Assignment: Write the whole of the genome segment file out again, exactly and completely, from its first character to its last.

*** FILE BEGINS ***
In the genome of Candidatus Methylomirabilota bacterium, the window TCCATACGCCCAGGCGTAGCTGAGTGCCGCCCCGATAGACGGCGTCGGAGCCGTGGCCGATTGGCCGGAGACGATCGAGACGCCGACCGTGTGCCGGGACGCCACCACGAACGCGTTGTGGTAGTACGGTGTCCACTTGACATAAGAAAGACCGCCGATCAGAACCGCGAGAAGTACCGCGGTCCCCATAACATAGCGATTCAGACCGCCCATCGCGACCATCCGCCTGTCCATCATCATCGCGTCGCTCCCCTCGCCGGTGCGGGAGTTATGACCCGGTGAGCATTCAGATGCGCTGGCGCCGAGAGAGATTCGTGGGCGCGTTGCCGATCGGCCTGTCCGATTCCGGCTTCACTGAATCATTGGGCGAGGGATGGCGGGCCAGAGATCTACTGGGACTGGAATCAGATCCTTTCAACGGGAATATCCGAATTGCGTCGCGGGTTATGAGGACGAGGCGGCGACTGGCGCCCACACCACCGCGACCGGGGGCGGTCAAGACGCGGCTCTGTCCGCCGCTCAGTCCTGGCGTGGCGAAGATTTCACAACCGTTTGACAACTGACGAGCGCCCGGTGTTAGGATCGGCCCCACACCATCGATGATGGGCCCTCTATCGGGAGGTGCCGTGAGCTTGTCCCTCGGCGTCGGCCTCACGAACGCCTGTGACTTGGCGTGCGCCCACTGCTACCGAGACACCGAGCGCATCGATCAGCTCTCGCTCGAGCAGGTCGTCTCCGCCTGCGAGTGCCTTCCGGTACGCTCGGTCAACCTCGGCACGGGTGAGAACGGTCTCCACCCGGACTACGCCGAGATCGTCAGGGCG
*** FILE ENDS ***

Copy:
In the genome of Candidatus Methylomirabilota bacterium, the window TCCATACGCCCAGGCGTAGCTGAGTGCCGCCCCGATAGACGGCGTCGGAGCCGTGGCCGATTGGCCGGAGACGATCGAGACGCCGACCGTGTGCCGGGACGCCACCACGAACGCGTTGTGGTAGTACGGTGTCCACTTGACATAAGAAAGACCGCCGATCAGAACCGCGAGAAGTACCGCGGTCCCCATAACATAGCGATTCAGACCGCCCATCGCGACCATCCGCCTGTCCATCATCATCGCGTCGCTCCCCTCGCCGGTGCGGGAGTTATGACCCGGTGAGCATTCAGATGCGCTGGCGCCGAGAGAGATTCGTGGGCGCGTTGCCGATCGGCCTGTCCGATTCCGGCTTCACTGAATCATTGGGCGAGGGATGGCGGGCCAGAGATCTACTGGGACTGGAATCAGATCCTTTCAACGGGAATATCCGAATTGCGTCGCGGGTTATGAGGACGAGGCGGCGACTGGCGCCCACACCACCGCGACCGGGGGCGGTCAAGACGCGGCTCTGTCCGCCGCTCAGTCCTGGCGTGGCGAAGATTTCACAACCGTTTGACAACTGACGAGCGCCCGGTGTTAGGATCGGCCCCACACCATCGATGATGGGCCCTCTATCGGGAGGTGCCGTGAGCTTGTCCCTCGGCGTCGGCCTCACGAACGCCTGTGACTTGGCGTGCGCCCACTGCTACCGAGACACCGAGCGCATCGATCAGCTCTCGCTCGAGCAGGTCGTCTCCGCCTGCGAGTGCCTTCCGGTACGCTCGGTCAACCTCGGCACGGGTGAGAACGGTCTCCACCCGGACTACGCCGAGATCGTCAGGGCG